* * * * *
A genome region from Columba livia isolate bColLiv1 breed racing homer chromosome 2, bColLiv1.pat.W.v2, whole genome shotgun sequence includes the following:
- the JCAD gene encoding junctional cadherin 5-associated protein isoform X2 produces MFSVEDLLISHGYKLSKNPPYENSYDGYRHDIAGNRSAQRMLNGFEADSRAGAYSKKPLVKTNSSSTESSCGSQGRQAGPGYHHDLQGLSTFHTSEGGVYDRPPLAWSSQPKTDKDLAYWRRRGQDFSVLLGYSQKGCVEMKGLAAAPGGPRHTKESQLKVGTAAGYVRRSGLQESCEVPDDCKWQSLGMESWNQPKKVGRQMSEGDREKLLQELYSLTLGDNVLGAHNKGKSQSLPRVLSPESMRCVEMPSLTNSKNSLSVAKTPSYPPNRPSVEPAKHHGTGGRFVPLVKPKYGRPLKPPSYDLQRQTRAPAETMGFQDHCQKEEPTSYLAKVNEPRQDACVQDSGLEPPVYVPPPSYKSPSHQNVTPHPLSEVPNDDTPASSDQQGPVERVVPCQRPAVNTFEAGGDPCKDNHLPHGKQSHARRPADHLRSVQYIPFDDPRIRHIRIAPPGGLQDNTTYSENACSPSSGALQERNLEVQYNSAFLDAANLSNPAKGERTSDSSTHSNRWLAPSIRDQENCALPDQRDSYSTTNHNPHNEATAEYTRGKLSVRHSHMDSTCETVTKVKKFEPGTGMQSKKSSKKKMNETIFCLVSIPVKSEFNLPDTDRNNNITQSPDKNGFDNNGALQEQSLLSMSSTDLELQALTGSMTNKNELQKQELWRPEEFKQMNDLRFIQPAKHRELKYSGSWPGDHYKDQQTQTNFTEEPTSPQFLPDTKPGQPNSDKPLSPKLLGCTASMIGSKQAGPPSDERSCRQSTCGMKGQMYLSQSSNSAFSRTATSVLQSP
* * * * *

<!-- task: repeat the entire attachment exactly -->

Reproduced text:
A genome region from Columba livia isolate bColLiv1 breed racing homer chromosome 2, bColLiv1.pat.W.v2, whole genome shotgun sequence includes the following:
- the JCAD gene encoding junctional cadherin 5-associated protein isoform X2 produces MFSVEDLLISHGYKLSKNPPYENSYDGYRHDIAGNRSAQRMLNGFEADSRAGAYSKKPLVKTNSSSTESSCGSQGRQAGPGYHHDLQGLSTFHTSEGGVYDRPPLAWSSQPKTDKDLAYWRRRGQDFSVLLGYSQKGCVEMKGLAAAPGGPRHTKESQLKVGTAAGYVRRSGLQESCEVPDDCKWQSLGMESWNQPKKVGRQMSEGDREKLLQELYSLTLGDNVLGAHNKGKSQSLPRVLSPESMRCVEMPSLTNSKNSLSVAKTPSYPPNRPSVEPAKHHGTGGRFVPLVKPKYGRPLKPPSYDLQRQTRAPAETMGFQDHCQKEEPTSYLAKVNEPRQDACVQDSGLEPPVYVPPPSYKSPSHQNVTPHPLSEVPNDDTPASSDQQGPVERVVPCQRPAVNTFEAGGDPCKDNHLPHGKQSHARRPADHLRSVQYIPFDDPRIRHIRIAPPGGLQDNTTYSENACSPSSGALQERNLEVQYNSAFLDAANLSNPAKGERTSDSSTHSNRWLAPSIRDQENCALPDQRDSYSTTNHNPHNEATAEYTRGKLSVRHSHMDSTCETVTKVKKFEPGTGMQSKKSSKKKMNETIFCLVSIPVKSEFNLPDTDRNNNITQSPDKNGFDNNGALQEQSLLSMSSTDLELQALTGSMTNKNELQKQELWRPEEFKQMNDLRFIQPAKHRELKYSGSWPGDHYKDQQTQTNFTEEPTSPQFLPDTKPGQPNSDKPLSPKLLGCTASMIGSKQAGPPSDERSCRQSTCGMKGQMYLSQSSNSAFSRTATSVLQSP